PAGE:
But they also want to profit out of any opportunity

Umm, wha’?

This is, of course, classic populism. Experts are discounted by populism. They are the elite. They are to be ridiculed and blamed. They are to be made the subjects of hate as the government seeks to divide society. But whatever happens their opinion must not be acted on, whatever the harm might be from ignoring them. In the land of populist equality, Jo down the pub has an opinion that is just as important, and if they say eat steak and guzzle diesel, well that’s just fine with this government and sod the consequences so long as they still vote Tory.

I think it time to say that the era of Enlightenment is most definitely under threat. Maybe it is drawing to a close. A very Dark Age is starting.

It usually thought to be an Enlightenment notion that the plebs and peasants don’t have to do what they’re damn well told, isn’t it?

Well, no, not really

The message is as dismal. In summary, it is that the Treasury reluctantly concedes that something needs to be done, but not by them, and that it greatly pains them that they might have to change the tax system as a result of the demise of the carbon taxes that have been such easy revenue raisers for them. Climate change is, very obviously, a great inconvenience in that respect.

If revenues from carbon taxes are falling that means that carbon emissions which pay carbon taxes are falling.

That is, the carbon tax is doing its job of reducing carbon emissions. Or even, solving climate change is a great inconvenience.

Isn’t this lovely?

Unwinding QE is relatively easy. Using QE the Bank buys gilts issued by the Treasury. All gilts are issued for fixed periods varying from only a couple of years to up to 50 years. Because technically the gilts the Bank buys aren’t cancelled – because the Treasury and Bank like to play a game of make believe that suggests that the Bank of a England is independent of the government – the gilts it owns eventuality come to the end of their lives. When that happens the Treasury repays the sum borrowed, including to the Bank of England.

The reality is that the Treasury pays for the redemption of the old gilt by issuing new gilts. In effect, they ask the markets for the money they have redeemed back. And to date the Bank of England had gone along with this. It has always reinvested the proceeds of any redemption in alternative gilts that it has repurchased from the money markets. The QE process has been pretty much uninterrupted by redemptions in that case.

However, hints are being given that this is to change. Andrew Bailey, the Governor of the Bank, wants to reduce the size of its QE debt holding, and next March it so happens that £28 billion of the debt it owns will come up for redemption.

It wasn’t that long ago that His Sagacity was insisting that QE would never be unwound as no one would ever do such a thing. Therefore that £800 billion of gilts at the Bank of England didn’t really exist and therefore the national debt was very much lower than the official figures.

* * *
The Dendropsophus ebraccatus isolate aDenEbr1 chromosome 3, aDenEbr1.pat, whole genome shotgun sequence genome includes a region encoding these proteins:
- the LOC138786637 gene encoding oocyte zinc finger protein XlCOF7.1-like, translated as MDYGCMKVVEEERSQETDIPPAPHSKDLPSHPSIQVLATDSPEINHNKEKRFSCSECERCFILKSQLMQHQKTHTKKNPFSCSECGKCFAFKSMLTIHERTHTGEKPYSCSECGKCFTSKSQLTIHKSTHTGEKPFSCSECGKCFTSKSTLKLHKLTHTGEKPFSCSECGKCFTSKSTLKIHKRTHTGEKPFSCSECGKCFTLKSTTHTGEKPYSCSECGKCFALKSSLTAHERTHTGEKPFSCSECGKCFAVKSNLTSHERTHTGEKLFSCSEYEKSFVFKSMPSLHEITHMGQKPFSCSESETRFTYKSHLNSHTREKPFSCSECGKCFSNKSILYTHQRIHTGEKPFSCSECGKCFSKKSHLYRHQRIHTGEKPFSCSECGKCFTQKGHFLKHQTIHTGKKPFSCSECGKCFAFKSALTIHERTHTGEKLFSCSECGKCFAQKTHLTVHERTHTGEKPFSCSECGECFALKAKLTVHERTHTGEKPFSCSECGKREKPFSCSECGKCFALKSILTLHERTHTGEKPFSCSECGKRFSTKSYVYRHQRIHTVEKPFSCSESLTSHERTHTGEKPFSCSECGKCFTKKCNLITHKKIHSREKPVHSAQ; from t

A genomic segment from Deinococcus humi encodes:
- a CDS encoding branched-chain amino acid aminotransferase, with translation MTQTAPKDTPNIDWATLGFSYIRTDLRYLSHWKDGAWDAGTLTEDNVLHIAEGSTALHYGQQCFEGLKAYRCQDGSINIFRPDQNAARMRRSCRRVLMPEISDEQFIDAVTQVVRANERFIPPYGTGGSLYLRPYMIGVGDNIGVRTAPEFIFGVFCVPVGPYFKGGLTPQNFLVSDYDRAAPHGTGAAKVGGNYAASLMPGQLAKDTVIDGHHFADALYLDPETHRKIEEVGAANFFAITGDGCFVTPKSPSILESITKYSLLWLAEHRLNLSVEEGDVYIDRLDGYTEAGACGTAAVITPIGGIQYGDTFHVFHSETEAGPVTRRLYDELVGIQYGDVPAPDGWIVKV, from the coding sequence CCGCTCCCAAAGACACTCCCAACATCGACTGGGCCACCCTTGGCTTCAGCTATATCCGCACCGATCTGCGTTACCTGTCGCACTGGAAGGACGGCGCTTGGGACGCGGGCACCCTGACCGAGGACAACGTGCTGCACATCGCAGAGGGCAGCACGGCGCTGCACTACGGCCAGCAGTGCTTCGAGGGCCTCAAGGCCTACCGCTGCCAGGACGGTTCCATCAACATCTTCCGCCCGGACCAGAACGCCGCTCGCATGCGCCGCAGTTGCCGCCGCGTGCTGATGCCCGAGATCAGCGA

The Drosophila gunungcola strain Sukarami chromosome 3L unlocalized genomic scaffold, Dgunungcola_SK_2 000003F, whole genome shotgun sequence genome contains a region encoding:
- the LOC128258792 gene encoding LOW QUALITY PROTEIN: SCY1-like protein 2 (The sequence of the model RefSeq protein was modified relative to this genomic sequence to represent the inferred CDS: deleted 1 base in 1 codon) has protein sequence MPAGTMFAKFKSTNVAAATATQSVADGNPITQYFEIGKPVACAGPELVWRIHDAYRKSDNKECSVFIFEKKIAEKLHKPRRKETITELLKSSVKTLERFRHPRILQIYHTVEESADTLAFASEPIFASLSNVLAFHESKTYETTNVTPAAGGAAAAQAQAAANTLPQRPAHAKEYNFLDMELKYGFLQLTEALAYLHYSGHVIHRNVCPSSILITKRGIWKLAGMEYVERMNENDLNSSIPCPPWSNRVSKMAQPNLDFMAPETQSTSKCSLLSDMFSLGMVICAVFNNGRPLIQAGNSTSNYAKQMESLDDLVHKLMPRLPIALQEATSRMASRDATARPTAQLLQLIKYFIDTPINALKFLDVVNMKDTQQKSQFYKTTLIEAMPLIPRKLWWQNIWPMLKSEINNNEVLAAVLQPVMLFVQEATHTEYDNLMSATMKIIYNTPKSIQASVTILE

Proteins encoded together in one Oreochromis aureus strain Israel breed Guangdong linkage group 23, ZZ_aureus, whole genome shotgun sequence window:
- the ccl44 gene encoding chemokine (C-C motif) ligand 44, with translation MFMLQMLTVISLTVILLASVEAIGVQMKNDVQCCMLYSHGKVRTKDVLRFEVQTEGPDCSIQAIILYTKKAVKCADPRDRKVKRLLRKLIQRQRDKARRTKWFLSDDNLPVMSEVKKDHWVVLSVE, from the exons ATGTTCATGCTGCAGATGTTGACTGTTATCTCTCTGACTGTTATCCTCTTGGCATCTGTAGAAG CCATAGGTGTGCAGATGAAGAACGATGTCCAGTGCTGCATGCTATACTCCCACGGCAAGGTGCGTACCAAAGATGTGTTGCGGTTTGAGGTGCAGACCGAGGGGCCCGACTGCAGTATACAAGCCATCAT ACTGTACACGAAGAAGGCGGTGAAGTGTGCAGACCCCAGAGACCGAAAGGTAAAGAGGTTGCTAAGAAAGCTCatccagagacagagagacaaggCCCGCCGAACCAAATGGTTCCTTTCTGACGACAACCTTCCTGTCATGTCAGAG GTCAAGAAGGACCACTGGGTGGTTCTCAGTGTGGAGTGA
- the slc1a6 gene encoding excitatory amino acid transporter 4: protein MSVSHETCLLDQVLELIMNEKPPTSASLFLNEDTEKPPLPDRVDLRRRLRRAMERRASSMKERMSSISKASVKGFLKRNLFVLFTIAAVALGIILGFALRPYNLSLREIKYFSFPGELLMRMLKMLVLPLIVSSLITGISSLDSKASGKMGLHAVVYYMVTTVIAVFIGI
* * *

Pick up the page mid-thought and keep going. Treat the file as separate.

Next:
Whether QE should be reversed is another matter. But now we find out that it is easy and that the BoE is going to do it. So, all that £800 billion of gilts is in fact – at least in a conditional, possible, maybe contingent, sense – part of the national debt, isn’t it?

Wonder if that’ll be admitted anytime soon?

Where’s my prize?

And where was the economics prize that might have gone to someone suggesting we might just need to change the way we manage resources if we are to survive? There wasn’t one, because the whole theme was that we definitely didn’t want to upset the status quo.

Pity The Sage has missed that they’ve already given the Big One, the Nobel, to the bloke who has already told us that. William Nordhaus and let’s have a carbon tax. And the subsidiary one, the peerage, to Nick Stern for saying the same thing.

You know, the solution that The Sage can’t bear to accept. Largely, one assumes, because the solution doesn’t emanate from The Sage.

The rhetoric needs to be a little better

There is discussion in newspapers today of MPs being fearful for their physical well-being. I think it profoundly unfortunate that they are. I also think that it is apparent that their safety must be ensured. Whilst safety can never be guaranteed it is apparent that more can be done to protect them. I think doing so would be wise.

But I want to add a discordant note. I do not in any way wish to undermine the significance of MPs’ fear. I wish to show no disrespect to the late Sir David Amess. But MPs are not the only people to know the reality of fear in the UK. Nor was his the only unnecessary, and so to be regretted, death on Friday.

The Treasury is reported to be trying to undermine planned green investment in the UK. There will be countless, especially younger people, who will be profoundly fearful as a result.

If your pensions are not spent according to my mad plan about windmills then this is exactly the same as an MP being stabbed to death while talking to his constituents.

Disagree and you’re a neoliberal!


He began with this text, the opening paragraph of Adam Smith’s Theory of Moral Sentiments